# Monte Carlo

2021-04-24 | Modified: 2021-04-24

Monte Carlo methods are a class of sampling algorithms to obtain numerical approximations. To do this we rely on the weak law of large numbers:

The weak law of large numbers

A sequence of random variables $$X_1, X_2, \cdots, X_n$$ converges in probability to a random variable $$X$$ if for all $$\delta > 0$$

$$\lim_{n\rightarrow \infty} \mathbb P(|X_n - X | \geq \delta) = 0.$$

This is also written as $$X_n \overset{\text{p}}\rightarrow X$$

A consequence of this taking using the empirical mean $$\overline{X}_n = \frac{1}{n} \sum_{i=1}^n X_i$$

If the sequence $$X_1, X_2, \cdots$$ are independent and identically distributed (i.i.d) with $$\mathbb E(X_1) = \mu$$ and finite variance $$\sigma^2 < \infty$$, we have $$\overline{X}_n \overset{\text{p}}\rightarrow \mu$$

For an illustrated example we'll use an abstract example of estimating the probability that $$X \in A$$ for a set $$A \subset \mathbb R$$. We also assume $$X$$ has probability density function $$\pi$$.

Defining the estimator of a sample landing in $$A$$ as $$\hat{p} := \boldsymbol{1}_{X_n \in A}$$ we notice that $$\mathbb P(X \in A) = \mathbb E[\boldsymbol{1}_{X_n \in A}]$$ thus we approximate $$\mathbb P(X \in A)$$ with the empirical mean $$\frac{1}{n} \sum_{i=1}^n \boldsymbol{1}_{X_i \in A}$$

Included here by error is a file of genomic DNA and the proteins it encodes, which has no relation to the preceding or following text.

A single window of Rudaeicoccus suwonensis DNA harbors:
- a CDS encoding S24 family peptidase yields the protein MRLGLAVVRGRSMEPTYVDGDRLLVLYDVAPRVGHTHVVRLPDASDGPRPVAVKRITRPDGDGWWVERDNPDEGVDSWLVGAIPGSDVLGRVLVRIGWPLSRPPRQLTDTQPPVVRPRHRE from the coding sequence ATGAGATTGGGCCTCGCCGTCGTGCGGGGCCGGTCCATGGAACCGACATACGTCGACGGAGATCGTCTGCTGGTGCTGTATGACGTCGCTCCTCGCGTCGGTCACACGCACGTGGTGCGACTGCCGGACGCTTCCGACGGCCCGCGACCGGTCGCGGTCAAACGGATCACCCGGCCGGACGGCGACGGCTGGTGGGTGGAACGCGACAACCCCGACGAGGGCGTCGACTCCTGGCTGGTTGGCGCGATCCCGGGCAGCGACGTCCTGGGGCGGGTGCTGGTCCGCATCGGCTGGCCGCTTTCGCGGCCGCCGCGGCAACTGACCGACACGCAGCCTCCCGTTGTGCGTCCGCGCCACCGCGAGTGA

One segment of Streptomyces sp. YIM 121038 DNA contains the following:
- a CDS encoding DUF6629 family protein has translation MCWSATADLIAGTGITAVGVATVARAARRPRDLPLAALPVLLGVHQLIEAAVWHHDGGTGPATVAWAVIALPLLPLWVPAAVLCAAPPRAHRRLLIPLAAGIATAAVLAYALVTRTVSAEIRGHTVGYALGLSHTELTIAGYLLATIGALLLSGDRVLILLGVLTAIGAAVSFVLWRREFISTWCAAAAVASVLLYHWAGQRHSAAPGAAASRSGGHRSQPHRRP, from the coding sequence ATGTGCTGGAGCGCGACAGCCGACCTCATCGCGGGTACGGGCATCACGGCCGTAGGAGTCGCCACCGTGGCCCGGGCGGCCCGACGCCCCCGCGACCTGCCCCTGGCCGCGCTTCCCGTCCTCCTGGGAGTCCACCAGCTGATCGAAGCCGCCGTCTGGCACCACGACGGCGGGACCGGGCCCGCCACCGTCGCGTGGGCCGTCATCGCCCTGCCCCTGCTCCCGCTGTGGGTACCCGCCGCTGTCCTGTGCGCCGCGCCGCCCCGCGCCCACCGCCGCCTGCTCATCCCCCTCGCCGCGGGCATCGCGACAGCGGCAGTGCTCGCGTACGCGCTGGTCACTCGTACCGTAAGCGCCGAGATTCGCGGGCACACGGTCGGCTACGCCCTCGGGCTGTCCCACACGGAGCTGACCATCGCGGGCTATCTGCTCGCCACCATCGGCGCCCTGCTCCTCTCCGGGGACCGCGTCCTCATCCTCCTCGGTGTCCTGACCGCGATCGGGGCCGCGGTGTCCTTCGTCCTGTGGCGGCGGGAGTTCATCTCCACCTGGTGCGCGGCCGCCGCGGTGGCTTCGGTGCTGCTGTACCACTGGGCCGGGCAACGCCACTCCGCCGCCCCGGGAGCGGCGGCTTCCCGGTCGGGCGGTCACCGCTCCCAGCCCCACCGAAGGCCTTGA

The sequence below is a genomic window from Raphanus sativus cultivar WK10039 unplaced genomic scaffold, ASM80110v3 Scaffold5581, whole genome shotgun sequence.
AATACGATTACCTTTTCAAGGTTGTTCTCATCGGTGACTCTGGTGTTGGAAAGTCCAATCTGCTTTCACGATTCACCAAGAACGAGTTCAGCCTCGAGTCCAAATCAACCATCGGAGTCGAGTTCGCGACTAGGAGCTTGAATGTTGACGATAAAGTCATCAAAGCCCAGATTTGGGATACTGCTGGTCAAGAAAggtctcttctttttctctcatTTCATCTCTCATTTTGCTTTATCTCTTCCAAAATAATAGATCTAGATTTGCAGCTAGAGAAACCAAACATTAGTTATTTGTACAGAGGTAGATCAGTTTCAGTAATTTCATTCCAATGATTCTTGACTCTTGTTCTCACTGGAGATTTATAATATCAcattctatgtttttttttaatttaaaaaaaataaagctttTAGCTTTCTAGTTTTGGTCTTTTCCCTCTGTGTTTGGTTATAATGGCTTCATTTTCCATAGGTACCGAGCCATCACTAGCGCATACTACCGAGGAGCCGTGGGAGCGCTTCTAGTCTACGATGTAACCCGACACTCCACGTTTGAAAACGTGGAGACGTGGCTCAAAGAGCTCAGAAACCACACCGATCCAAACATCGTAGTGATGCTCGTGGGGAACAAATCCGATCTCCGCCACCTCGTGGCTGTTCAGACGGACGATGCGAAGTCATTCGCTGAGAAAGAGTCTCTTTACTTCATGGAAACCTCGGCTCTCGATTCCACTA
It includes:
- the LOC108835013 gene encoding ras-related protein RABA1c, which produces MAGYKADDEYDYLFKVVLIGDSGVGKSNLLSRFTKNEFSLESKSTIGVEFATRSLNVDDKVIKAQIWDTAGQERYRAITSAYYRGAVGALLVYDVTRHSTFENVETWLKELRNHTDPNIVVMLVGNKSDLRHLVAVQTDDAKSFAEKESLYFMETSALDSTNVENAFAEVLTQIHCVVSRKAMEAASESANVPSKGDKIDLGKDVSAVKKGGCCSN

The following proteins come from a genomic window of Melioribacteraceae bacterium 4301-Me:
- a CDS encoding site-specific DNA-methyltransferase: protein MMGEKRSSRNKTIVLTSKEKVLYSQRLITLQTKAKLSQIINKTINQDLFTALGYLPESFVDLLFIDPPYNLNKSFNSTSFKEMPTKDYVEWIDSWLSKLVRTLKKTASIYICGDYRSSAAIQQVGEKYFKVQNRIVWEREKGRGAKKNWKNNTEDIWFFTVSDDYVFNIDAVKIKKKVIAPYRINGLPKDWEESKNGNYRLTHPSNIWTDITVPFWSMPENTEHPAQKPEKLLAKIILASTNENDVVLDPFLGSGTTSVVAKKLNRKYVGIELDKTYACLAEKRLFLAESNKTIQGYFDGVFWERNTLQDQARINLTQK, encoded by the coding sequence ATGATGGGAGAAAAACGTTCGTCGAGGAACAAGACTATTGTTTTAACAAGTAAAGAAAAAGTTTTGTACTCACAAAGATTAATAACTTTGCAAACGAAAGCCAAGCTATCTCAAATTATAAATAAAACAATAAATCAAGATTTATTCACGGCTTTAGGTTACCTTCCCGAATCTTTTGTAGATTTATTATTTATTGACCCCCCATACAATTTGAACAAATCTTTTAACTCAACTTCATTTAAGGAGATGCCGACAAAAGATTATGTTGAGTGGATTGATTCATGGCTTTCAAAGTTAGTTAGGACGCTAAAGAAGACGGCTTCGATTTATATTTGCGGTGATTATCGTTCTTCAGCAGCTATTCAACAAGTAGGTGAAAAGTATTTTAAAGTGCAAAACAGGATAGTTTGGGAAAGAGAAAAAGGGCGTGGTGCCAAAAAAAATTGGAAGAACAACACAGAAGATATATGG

where

$$\boldsymbol{1}_{X_i \in A} = \left\{ \begin{array}{ll} 1 & X_i \in A \\ 0 & \text{otherwise} \end{array} \right.$$

The estimator $$\hat{p}$$ describes the proportion of samples landing in $$A$$. If we define $$Z_n$$ as the number of samples landing in $$A$$ the we have the relationship $$\hat{p} = \dfrac{Z_n}{n}$$.

It follows that the number of samples that land in $$A$$ follows a Binomial distribution $$Z_n \sim \text{Bin}(n, p)$$. This arises from considering the sum of $$n$$ independent Bernoulli trials.